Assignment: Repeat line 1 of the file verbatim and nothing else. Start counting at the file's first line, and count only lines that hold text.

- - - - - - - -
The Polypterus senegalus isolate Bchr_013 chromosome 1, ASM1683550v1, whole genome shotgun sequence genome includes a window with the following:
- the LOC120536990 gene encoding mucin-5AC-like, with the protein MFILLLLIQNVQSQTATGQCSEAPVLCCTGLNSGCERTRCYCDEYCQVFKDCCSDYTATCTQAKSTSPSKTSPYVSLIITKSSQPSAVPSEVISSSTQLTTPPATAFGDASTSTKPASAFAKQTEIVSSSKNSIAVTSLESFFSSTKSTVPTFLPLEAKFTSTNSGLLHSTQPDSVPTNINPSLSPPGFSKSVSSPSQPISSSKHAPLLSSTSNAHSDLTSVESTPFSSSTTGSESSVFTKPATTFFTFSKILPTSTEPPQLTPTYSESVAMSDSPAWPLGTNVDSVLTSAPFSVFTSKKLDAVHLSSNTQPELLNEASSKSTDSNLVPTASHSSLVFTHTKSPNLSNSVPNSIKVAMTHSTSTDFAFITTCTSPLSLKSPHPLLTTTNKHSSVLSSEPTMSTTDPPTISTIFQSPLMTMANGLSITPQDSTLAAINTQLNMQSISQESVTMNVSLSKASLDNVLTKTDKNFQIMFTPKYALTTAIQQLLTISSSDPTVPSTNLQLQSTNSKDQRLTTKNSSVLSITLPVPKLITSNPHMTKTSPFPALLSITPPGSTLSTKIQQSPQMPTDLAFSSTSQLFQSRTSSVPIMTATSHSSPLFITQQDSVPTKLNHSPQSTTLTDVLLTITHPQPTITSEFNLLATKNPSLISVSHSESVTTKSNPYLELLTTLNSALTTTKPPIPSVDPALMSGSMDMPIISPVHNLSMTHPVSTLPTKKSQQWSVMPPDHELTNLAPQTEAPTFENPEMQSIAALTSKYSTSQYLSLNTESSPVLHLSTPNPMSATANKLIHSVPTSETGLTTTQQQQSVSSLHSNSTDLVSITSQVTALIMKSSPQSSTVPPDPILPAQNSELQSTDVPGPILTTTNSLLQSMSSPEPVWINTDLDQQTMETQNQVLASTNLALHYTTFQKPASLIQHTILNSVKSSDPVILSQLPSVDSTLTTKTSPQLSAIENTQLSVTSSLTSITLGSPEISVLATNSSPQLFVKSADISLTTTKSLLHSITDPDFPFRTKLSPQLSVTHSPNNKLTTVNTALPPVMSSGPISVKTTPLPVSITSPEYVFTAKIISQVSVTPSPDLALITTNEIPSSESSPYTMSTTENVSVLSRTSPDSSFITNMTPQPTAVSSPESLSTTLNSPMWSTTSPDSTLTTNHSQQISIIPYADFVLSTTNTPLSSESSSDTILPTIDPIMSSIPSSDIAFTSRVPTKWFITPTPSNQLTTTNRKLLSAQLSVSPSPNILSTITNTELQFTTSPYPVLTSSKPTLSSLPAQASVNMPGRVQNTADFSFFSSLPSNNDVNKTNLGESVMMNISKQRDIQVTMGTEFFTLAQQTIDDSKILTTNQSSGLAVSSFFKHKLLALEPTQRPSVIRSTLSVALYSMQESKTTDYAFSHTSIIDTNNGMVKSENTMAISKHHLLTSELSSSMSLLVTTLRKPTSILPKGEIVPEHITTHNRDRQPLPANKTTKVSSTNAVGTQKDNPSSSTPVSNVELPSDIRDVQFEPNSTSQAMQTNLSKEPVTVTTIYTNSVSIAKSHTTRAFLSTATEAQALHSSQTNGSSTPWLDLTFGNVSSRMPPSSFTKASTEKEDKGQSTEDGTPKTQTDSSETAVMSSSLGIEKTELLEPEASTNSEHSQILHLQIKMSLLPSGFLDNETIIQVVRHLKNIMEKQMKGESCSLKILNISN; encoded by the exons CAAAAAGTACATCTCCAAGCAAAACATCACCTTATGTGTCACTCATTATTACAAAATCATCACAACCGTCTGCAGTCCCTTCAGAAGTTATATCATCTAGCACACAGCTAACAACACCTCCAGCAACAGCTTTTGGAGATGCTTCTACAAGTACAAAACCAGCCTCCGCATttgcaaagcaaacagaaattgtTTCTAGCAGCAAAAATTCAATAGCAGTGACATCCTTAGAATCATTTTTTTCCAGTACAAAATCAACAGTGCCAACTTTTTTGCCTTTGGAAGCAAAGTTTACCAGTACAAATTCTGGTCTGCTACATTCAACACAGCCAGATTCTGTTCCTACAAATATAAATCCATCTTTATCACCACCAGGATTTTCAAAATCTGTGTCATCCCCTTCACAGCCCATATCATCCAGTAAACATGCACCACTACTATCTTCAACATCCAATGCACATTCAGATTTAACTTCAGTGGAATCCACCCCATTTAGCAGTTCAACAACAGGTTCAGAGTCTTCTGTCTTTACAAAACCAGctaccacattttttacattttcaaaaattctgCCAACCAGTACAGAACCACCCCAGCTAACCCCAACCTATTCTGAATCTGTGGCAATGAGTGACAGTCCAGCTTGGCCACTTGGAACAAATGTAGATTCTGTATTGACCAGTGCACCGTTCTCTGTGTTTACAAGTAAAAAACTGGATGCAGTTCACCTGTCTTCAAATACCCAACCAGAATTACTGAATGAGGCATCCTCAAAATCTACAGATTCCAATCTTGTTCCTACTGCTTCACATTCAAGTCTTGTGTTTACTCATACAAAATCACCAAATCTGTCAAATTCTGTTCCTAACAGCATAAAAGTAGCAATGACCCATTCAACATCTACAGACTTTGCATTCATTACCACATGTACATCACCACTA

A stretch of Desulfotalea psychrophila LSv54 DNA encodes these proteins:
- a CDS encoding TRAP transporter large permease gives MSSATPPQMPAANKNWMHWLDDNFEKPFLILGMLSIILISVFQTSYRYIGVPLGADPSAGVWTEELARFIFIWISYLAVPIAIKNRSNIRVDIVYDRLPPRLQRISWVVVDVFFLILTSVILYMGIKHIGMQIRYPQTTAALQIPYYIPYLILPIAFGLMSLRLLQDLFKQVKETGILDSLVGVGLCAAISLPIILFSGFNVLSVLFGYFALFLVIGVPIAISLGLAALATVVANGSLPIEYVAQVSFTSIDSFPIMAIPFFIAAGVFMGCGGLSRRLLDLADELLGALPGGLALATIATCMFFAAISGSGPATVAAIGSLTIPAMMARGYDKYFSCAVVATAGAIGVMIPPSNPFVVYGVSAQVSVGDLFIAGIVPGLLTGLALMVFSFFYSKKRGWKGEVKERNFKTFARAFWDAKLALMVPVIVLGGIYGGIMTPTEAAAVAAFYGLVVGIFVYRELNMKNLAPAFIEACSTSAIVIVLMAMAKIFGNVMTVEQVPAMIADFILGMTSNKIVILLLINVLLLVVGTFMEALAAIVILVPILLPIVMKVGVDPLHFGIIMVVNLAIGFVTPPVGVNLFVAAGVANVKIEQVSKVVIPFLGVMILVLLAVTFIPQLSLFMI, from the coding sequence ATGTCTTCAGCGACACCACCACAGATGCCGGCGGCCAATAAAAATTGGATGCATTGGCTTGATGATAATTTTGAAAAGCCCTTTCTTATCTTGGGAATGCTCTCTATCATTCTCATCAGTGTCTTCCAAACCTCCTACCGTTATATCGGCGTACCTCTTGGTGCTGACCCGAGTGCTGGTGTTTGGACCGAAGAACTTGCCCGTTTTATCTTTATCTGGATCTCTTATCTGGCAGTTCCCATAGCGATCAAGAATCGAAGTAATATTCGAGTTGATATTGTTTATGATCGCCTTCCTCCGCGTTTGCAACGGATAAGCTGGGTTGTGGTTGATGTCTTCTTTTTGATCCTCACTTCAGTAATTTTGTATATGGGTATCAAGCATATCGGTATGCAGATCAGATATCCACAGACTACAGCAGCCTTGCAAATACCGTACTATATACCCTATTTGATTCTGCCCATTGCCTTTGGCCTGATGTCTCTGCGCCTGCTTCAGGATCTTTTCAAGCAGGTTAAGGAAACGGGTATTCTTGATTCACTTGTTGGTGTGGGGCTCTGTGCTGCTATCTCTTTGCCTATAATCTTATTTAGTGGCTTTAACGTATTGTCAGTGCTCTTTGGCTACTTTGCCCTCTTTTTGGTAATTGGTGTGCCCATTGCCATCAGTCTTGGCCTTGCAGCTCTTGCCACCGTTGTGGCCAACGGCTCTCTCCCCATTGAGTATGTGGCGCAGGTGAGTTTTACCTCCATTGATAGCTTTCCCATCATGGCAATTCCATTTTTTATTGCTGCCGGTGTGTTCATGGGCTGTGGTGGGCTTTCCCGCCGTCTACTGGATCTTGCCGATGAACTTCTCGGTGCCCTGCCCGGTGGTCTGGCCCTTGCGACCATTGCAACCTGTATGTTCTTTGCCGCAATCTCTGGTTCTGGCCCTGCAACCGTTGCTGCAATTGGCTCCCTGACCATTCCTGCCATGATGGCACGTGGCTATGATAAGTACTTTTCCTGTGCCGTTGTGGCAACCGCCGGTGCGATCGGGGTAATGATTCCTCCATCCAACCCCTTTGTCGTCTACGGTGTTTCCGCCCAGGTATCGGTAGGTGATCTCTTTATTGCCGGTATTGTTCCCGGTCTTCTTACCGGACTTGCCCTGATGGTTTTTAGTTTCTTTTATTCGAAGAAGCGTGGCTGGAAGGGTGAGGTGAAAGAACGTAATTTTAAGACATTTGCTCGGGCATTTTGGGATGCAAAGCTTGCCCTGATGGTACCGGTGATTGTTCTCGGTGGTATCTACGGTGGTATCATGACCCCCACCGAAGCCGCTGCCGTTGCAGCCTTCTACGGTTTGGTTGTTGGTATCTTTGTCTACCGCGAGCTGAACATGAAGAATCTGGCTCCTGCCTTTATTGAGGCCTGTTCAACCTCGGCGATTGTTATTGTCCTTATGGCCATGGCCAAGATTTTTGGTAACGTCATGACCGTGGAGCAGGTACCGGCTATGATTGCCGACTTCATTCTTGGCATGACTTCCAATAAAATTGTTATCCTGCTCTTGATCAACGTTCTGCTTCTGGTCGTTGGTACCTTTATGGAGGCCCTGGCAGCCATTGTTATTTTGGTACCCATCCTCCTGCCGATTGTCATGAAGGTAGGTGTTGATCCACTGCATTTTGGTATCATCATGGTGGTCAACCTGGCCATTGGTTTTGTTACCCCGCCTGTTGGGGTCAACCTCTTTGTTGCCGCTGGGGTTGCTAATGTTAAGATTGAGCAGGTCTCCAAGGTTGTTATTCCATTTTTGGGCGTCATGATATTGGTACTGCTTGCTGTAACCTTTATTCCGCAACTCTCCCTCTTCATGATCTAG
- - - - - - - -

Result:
The Polypterus senegalus isolate Bchr_013 chromosome 1, ASM1683550v1, whole genome shotgun sequence genome includes a window with the following: